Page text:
Generate Targeted Sales for Your Business Using Buyer Personas

Scott Lambert
Buyer Personas for Targeted Sales

According to HubSpot, "A buyer persona is a semi-fictional representation of your ideal customer based on market research and real data about your existing customers."

That sounds simple, but what does it really mean? 

Digging Down into Buyer Personas

Also known as "idealized buyers" or "buyer composites," buyer personas combine the demographic and behavioral information produced by your own research and experience of your company's current, former and prospective customers. High-quality buyer composites are known as "actionable" personas.

Actionable buyer personas aren't simply demographic snapshots or one-dimensional idealizations of a potential customer. They're also not representations of buyers at various stages of the buyer's journey, notwithstanding the critical importance of understanding the buyer's journey and catering to prospects at each point along its continuum.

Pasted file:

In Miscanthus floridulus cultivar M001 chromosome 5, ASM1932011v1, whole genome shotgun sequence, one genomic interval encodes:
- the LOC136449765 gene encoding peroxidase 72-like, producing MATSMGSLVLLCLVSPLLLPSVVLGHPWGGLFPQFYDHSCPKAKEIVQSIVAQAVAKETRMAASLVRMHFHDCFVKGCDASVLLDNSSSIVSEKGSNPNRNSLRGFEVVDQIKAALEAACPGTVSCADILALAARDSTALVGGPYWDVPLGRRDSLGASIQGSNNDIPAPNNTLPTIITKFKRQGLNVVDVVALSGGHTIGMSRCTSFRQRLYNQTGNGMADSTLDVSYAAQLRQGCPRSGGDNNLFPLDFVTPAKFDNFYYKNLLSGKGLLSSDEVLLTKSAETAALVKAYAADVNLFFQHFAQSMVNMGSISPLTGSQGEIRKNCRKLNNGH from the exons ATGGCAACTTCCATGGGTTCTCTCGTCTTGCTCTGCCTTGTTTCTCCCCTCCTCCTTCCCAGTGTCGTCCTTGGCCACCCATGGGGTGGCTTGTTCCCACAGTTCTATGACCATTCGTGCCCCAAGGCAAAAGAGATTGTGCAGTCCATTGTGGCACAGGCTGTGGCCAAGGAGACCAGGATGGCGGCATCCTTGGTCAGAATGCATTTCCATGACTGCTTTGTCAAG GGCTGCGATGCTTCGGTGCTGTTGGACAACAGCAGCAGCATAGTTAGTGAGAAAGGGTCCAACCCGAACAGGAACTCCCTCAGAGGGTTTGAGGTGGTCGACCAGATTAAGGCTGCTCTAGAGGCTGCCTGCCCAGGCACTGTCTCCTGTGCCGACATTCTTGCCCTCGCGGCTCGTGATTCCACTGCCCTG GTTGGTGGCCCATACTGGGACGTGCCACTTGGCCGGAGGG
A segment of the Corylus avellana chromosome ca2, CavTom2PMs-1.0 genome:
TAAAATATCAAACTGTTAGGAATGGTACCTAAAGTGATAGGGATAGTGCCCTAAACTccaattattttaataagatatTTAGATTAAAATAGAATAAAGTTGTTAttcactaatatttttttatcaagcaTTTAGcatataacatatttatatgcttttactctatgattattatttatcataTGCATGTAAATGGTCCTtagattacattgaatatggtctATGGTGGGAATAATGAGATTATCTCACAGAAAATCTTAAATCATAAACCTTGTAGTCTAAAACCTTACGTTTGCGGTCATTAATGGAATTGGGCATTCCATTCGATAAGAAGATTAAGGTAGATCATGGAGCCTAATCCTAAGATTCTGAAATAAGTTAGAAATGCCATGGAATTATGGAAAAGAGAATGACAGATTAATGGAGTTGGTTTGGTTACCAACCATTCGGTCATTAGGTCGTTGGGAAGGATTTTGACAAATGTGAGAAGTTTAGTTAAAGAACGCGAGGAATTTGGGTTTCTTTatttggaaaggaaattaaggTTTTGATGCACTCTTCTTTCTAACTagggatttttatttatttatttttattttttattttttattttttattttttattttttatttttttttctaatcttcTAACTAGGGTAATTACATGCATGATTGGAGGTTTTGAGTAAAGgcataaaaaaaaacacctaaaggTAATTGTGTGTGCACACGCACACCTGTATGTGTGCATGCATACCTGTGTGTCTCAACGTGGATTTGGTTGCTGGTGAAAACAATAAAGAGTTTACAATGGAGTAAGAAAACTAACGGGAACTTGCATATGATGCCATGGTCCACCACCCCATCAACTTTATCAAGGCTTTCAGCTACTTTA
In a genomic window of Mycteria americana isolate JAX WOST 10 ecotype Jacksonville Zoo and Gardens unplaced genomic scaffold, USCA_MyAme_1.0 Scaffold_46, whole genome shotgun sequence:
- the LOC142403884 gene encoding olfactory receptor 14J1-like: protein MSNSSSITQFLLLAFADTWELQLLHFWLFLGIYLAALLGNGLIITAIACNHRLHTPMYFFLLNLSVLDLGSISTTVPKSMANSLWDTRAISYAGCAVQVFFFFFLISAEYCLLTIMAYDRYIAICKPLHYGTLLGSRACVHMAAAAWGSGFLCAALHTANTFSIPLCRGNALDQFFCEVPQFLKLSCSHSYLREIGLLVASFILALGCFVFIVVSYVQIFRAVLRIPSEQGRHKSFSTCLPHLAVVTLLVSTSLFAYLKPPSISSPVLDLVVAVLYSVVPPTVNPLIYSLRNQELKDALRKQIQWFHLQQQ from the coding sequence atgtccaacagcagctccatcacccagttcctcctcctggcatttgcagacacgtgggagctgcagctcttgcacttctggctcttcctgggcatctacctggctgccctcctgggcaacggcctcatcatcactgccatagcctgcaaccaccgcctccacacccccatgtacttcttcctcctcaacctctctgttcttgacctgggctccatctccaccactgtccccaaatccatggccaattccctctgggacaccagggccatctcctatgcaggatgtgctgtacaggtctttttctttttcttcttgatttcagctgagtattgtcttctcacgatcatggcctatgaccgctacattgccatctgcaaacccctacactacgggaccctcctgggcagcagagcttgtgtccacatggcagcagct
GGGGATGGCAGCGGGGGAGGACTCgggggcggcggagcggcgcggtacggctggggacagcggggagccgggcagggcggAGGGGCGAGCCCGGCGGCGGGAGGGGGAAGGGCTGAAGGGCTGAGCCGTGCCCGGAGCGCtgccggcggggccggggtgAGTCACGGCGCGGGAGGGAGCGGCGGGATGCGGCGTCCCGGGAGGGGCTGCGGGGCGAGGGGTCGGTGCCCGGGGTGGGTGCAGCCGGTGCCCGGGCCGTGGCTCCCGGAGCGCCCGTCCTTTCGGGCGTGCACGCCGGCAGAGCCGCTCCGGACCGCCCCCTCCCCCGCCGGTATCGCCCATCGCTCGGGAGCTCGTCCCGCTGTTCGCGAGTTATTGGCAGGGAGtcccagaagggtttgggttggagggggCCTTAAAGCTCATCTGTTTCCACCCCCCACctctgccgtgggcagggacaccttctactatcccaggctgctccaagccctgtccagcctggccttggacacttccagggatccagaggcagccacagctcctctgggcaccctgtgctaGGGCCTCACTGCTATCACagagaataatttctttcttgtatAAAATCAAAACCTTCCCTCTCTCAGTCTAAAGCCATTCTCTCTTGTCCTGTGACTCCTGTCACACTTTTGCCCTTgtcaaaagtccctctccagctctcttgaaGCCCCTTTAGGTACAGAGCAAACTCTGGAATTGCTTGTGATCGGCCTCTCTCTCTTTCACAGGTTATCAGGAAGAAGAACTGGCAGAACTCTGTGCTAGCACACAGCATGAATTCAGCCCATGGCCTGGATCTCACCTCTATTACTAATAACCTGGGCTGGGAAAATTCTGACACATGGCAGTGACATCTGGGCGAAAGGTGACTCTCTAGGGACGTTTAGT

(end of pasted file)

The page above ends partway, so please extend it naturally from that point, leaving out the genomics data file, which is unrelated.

Rather, actionable idealized buyers are flesh-and-blood depictions of people who could be your neighbors, colleagues and friends. They contain enough detail to support accurate inferences about the prospect's:

  • Personal motivations: These include the prospect's career aspirations, family concerns and other issues only tangentially related to the problem your product or service exists to solve.

  • Pain points: Pain points are persona-specific problems that your product or service may be able to solve, such as frustration with an inefficient business process or a desire to chuck an obsolete consumer good for a better one - preferably yours.

  • Personality and overall receptiveness: Each persona's personality defines his or her receptiveness to marketing and sales overtures. For instance, whereas some prospects require a hard sell to convert, others might be turned off by such efforts.

Leveraging Demographic Information to Reflect Your Customers and Prospects